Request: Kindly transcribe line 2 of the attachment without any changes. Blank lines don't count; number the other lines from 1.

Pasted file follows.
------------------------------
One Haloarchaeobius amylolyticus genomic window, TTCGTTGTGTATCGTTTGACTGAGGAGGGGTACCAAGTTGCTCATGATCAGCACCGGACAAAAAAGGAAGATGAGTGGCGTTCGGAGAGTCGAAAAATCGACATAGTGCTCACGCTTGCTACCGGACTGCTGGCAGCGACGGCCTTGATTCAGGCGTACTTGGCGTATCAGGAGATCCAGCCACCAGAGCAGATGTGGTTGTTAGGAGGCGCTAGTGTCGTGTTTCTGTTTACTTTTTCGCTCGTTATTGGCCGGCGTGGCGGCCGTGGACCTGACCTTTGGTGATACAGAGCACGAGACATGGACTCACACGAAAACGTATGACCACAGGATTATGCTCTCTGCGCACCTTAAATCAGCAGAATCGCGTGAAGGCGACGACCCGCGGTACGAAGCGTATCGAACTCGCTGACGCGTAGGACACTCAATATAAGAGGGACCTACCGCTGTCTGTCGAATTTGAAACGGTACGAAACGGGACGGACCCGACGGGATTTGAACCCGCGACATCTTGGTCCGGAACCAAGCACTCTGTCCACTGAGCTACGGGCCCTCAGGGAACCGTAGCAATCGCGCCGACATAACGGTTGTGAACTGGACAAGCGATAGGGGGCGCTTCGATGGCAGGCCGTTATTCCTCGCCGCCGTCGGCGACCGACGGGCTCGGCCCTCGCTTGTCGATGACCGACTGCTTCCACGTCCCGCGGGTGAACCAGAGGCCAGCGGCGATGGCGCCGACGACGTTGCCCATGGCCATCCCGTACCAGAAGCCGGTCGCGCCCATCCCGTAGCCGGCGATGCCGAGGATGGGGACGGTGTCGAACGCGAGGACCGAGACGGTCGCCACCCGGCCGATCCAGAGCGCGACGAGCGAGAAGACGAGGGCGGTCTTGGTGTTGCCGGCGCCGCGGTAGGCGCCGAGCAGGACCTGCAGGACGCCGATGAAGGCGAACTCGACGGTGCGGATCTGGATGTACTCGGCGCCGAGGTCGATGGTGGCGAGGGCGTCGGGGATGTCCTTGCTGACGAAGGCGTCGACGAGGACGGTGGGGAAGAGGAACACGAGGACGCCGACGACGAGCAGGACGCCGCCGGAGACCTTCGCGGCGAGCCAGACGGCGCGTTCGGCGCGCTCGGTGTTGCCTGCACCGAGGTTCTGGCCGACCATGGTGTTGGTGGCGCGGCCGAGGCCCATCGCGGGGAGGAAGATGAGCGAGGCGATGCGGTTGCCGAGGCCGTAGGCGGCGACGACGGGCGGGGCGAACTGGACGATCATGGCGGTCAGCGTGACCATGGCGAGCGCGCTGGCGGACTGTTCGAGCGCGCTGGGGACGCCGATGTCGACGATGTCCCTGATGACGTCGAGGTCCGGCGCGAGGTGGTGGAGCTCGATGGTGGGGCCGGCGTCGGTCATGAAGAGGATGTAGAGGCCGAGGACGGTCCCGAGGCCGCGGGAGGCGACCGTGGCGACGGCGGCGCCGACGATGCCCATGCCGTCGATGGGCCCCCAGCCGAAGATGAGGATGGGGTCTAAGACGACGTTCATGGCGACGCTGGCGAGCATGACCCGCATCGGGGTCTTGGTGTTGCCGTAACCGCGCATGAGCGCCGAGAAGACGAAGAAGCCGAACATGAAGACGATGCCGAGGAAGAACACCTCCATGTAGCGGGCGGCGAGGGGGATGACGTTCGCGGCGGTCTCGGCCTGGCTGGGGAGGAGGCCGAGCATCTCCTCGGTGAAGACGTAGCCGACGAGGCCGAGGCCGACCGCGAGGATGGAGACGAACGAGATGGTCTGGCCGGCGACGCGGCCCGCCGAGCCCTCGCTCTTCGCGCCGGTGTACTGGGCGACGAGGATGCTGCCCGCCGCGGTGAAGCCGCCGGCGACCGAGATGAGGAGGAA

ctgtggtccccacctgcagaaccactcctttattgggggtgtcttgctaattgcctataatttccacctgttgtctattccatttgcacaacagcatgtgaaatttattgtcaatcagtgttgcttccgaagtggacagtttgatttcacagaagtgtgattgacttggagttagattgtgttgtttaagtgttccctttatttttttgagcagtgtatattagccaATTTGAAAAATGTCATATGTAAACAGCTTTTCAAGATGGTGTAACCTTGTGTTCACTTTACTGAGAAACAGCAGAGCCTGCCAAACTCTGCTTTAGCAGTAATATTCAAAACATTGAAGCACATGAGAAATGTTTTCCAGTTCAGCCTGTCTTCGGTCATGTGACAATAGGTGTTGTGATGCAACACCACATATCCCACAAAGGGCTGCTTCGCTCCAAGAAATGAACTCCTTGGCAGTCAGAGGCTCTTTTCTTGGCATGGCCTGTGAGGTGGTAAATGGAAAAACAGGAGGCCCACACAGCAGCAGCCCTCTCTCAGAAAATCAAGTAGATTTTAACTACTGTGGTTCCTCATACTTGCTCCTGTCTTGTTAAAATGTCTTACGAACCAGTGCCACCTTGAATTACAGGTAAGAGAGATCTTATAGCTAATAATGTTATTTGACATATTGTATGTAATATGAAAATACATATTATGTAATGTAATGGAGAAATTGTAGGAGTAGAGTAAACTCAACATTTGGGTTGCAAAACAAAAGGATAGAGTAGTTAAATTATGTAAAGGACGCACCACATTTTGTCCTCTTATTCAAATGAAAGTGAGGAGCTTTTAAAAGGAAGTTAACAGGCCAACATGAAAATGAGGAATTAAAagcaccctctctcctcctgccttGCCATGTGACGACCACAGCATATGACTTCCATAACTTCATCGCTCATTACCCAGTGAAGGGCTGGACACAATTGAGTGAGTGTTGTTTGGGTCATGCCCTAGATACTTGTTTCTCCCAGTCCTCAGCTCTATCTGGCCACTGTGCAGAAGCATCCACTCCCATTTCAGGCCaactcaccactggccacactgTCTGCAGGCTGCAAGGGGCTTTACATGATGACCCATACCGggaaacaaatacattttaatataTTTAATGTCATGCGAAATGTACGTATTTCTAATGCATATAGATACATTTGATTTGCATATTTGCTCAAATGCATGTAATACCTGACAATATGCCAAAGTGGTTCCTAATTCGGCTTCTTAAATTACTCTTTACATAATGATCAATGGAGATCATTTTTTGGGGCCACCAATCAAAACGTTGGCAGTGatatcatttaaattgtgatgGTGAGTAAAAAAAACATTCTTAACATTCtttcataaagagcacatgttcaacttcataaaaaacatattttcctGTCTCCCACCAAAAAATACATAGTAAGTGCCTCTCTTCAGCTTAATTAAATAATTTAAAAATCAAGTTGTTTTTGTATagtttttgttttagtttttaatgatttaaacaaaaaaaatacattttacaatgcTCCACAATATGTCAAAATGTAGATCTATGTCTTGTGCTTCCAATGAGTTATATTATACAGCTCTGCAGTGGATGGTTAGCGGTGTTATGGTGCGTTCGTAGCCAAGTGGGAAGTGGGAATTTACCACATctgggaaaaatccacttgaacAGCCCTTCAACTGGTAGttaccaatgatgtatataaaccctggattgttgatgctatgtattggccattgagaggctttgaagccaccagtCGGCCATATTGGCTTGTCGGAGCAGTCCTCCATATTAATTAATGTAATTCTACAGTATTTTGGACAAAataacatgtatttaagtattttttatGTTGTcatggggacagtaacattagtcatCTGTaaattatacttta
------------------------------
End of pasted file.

ctgtggtccccacctgcagaaccactcctttattgggggtgtcttgctaattgcctataatttccacctgttgtctattccatttgcacaacagcatgtgaaatttattgtcaatcagtgttgcttccgaagtggacagtttgatttcacagaagtgtgattgacttggagttagattgtgttgtttaagtgttccctttatttttttgagcagtgtatattagccaATTTGAAAAATGTCATATGTAAACAGCTTTTCAAGATGGTGTAACCTTGTGTTCACTTTACTGAGAAACAGCAGAGCCTGCCAAACTCTGCTTTAGCAGTAATATTCAAAACATTGAAGCACATGAGAAATGTTTTCCAGTTCAGCCTGTCTTCGGTCATGTGACAATAGGTGTTGTGATGCAACACCACATATCCCACAAAGGGCTGCTTCGCTCCAAGAAATGAACTCCTTGGCAGTCAGAGGCTCTTTTCTTGGCATGGCCTGTGAGGTGGTAAATGGAAAAACAGGAGGCCCACACAGCAGCAGCCCTCTCTCAGAAAATCAAGTAGATTTTAACTACTGTGGTTCCTCATACTTGCTCCTGTCTTGTTAAAATGTCTTACGAACCAGTGCCACCTTGAATTACAGGTAAGAGAGATCTTATAGCTAATAATGTTATTTGACATATTGTATGTAATATGAAAATACATATTATGTAATGTAATGGAGAAATTGTAGGAGTAGAGTAAACTCAACATTTGGGTTGCAAAACAAAAGGATAGAGTAGTTAAATTATGTAAAGGACGCACCACATTTTGTCCTCTTATTCAAATGAAAGTGAGGAGCTTTTAAAAGGAAGTTAACAGGCCAACATGAAAATGAGGAATTAAAagcaccctctctcctcctgccttGCCATGTGACGACCACAGCATATGACTTCCATAACTTCATCGCTCATTACCCAGTGAAGGGCTGGACACAATTGAGTGAGTGTTGTTTGGGTCATGCCCTAGATACTTGTTTCTCCCAGTCCTCAGCTCTATCTGGCCACTGTGCAGAAGCATCCACTCCCATTTCAGGCCaactcaccactggccacactgTCTGCAGGCTGCAAGGGGCTTTACATGATGACCCATACCGggaaacaaatacattttaatataTTTAATGTCATGCGAAATGTACGTATTTCTAATGCATATAGATACATTTGATTTGCATATTTGCTCAAATGCATGTAATACCTGACAATATGCCAAAGTGGTTCCTAATTCGGCTTCTTAAATTACTCTTTACATAATGATCAATGGAGATCATTTTTTGGGGCCACCAATCAAAACGTTGGCAGTGatatcatttaaattgtgatgGTGAGTAAAAAAAACATTCTTAACATTCtttcataaagagcacatgttcaacttcataaaaaacatattttcctGTCTCCCACCAAAAAATACATAGTAAGTGCCTCTCTTCAGCTTAATTAAATAATTTAAAAATCAAGTTGTTTTTGTATagtttttgttttagtttttaatgatttaaacaaaaaaaatacattttacaatgcTCCACAATATGTCAAAATGTAGATCTATGTCTTGTGCTTCCAATGAGTTATATTATACAGCTCTGCAGTGGATGGTTAGCGGTGTTATGGTGCGTTCGTAGCCAAGTGGGAAGTGGGAATTTACCACATctgggaaaaatccacttgaacAGCCCTTCAACTGGTAGttaccaatgatgtatataaaccctggattgttgatgctatgtattggccattgagaggctttgaagccaccagtCGGCCATATTGGCTTGTCGGAGCAGTCCTCCATATTAATTAATGTAATTCTACAGTATTTTGGACAAAataacatgtatttaagtattttttatGTTGTcatggggacagtaacattagtcatCTGTaaattatacttta